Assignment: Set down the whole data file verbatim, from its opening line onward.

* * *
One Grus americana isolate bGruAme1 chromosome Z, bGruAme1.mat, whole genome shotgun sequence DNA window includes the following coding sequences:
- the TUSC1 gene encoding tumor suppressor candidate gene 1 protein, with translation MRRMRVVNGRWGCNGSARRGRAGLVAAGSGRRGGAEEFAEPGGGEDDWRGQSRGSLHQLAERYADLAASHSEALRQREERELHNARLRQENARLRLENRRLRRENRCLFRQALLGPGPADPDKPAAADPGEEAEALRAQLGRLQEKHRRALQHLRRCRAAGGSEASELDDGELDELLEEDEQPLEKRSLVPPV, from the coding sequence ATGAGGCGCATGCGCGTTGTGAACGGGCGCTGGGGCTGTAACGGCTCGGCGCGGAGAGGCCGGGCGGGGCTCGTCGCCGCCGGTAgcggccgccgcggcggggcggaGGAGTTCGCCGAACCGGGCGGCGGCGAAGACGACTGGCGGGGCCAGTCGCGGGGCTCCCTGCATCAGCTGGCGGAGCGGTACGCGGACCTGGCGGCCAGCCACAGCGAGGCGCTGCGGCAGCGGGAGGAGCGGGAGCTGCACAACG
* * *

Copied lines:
One Grus americana isolate bGruAme1 chromosome Z, bGruAme1.mat, whole genome shotgun sequence DNA window includes the following coding sequences:
- the TUSC1 gene encoding tumor suppressor candidate gene 1 protein, with translation MRRMRVVNGRWGCNGSARRGRAGLVAAGSGRRGGAEEFAEPGGGEDDWRGQSRGSLHQLAERYADLAASHSEALRQREERELHNARLRQENARLRLENRRLRRENRCLFRQALLGPGPADPDKPAAADPGEEAEALRAQLGRLQEKHRRALQHLRRCRAAGGSEASELDDGELDELLEEDEQPLEKRSLVPPV, from the coding sequence ATGAGGCGCATGCGCGTTGTGAACGGGCGCTGGGGCTGTAACGGCTCGGCGCGGAGAGGCCGGGCGGGGCTCGTCGCCGCCGGTAgcggccgccgcggcggggcggaGGAGTTCGCCGAACCGGGCGGCGGCGAAGACGACTGGCGGGGCCAGTCGCGGGGCTCCCTGCATCAGCTGGCGGAGCGGTACGCGGACCTGGCGGCCAGCCACAGCGAGGCGCTGCGGCAGCGGGAGGAGCGGGAGCTGCACAACG